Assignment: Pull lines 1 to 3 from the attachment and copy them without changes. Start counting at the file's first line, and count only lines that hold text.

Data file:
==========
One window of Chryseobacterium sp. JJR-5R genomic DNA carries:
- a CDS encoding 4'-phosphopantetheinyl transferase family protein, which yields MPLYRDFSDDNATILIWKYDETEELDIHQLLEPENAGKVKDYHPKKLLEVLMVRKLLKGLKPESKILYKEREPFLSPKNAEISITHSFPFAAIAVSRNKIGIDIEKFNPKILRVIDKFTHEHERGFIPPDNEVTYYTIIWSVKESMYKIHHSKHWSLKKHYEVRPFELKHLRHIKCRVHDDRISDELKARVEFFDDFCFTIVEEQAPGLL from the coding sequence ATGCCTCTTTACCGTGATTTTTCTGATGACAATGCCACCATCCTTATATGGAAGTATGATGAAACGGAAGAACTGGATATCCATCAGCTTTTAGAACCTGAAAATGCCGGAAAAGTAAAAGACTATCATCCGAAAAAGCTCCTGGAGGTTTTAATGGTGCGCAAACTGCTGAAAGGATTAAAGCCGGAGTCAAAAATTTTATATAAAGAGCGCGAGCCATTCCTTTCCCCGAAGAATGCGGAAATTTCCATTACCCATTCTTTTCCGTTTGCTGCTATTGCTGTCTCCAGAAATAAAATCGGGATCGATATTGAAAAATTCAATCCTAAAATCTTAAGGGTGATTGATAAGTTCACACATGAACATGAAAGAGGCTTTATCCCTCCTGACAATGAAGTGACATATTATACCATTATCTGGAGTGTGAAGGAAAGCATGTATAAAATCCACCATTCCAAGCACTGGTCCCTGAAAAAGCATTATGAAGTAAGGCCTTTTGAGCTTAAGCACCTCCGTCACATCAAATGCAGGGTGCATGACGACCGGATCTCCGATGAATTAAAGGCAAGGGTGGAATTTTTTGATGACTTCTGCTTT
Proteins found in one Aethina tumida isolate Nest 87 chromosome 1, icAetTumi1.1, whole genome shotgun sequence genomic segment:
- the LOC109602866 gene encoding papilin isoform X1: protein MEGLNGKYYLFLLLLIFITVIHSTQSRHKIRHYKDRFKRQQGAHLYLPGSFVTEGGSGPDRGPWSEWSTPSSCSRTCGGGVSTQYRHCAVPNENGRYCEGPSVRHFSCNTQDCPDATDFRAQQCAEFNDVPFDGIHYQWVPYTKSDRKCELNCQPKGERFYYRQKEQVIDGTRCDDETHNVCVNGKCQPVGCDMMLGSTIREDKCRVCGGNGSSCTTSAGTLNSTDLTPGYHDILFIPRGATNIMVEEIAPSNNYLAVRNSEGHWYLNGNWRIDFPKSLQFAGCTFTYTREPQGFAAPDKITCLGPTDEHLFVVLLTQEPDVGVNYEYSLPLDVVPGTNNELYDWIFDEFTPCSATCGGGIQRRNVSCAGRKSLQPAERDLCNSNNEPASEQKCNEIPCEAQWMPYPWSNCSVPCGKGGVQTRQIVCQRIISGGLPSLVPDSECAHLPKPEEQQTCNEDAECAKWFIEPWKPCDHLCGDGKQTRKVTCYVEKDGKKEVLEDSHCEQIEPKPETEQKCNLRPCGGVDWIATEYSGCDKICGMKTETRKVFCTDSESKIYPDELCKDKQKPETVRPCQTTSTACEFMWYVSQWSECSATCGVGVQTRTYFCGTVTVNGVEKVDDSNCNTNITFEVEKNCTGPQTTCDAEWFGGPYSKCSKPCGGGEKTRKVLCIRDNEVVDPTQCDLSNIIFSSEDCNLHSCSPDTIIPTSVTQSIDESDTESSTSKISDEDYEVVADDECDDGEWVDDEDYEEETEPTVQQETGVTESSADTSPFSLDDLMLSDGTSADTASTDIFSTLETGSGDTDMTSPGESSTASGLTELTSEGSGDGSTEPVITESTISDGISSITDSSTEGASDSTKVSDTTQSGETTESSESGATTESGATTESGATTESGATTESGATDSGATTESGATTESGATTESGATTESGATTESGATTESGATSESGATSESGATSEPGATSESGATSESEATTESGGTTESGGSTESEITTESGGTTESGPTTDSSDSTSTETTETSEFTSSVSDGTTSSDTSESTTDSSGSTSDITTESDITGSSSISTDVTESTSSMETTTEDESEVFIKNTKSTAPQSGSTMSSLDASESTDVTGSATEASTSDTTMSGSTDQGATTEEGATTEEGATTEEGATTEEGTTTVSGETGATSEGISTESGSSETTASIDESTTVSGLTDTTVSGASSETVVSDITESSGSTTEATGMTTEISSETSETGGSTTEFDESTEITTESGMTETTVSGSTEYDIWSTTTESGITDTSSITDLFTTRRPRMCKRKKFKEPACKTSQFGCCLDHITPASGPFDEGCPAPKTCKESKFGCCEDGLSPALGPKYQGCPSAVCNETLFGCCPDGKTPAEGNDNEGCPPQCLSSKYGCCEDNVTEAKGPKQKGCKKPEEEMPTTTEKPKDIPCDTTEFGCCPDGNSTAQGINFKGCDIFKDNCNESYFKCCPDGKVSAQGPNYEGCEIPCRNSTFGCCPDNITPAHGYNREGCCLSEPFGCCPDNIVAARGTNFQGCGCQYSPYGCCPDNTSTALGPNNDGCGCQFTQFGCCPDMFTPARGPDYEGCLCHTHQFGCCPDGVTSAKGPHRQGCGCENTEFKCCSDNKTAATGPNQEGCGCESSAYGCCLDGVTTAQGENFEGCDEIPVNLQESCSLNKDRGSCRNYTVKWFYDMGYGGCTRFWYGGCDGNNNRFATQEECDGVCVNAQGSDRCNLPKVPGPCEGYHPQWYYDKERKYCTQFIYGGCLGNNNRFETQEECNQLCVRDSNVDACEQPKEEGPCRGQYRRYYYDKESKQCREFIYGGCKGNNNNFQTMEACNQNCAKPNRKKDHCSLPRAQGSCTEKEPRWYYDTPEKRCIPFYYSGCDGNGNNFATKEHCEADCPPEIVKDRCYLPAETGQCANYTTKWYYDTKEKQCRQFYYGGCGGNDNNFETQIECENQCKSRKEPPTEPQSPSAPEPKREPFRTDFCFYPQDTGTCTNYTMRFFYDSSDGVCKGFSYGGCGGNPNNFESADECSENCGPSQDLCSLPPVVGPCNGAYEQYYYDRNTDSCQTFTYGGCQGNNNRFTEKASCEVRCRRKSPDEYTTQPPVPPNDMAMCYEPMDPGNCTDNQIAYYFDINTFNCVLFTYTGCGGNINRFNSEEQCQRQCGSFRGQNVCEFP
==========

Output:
One window of Chryseobacterium sp. JJR-5R genomic DNA carries:
- a CDS encoding 4'-phosphopantetheinyl transferase family protein, which yields MPLYRDFSDDNATILIWKYDETEELDIHQLLEPENAGKVKDYHPKKLLEVLMVRKLLKGLKPESKILYKEREPFLSPKNAEISITHSFPFAAIAVSRNKIGIDIEKFNPKILRVIDKFTHEHERGFIPPDNEVTYYTIIWSVKESMYKIHHSKHWSLKKHYEVRPFELKHLRHIKCRVHDDRISDELKARVEFFDDFCFTIVEEQAPGLL from the coding sequence ATGCCTCTTTACCGTGATTTTTCTGATGACAATGCCACCATCCTTATATGGAAGTATGATGAAACGGAAGAACTGGATATCCATCAGCTTTTAGAACCTGAAAATGCCGGAAAAGTAAAAGACTATCATCCGAAAAAGCTCCTGGAGGTTTTAATGGTGCGCAAACTGCTGAAAGGATTAAAGCCGGAGTCAAAAATTTTATATAAAGAGCGCGAGCCATTCCTTTCCCCGAAGAATGCGGAAATTTCCATTACCCATTCTTTTCCGTTTGCTGCTATTGCTGTCTCCAGAAATAAAATCGGGATCGATATTGAAAAATTCAATCCTAAAATCTTAAGGGTGATTGATAAGTTCACACATGAACATGAAAGAGGCTTTATCCCTCCTGACAATGAAGTGACATATTATACCATTATCTGGAGTGTGAAGGAAAGCATGTATAAAATCCACCATTCCAAGCACTGGTCCCTGAAAAAGCATTATGAAGTAAGGCCTTTTGAGCTTAAGCACCTCCGTCACATCAAATGCAGGGTGCATGACGACCGGATCTCCGATGAATTAAAGGCAAGGGTGGAATTTTTTGATGACTTCTGCTTT
Proteins found in one Aethina tumida isolate Nest 87 chromosome 1, icAetTumi1.1, whole genome shotgun sequence genomic segment: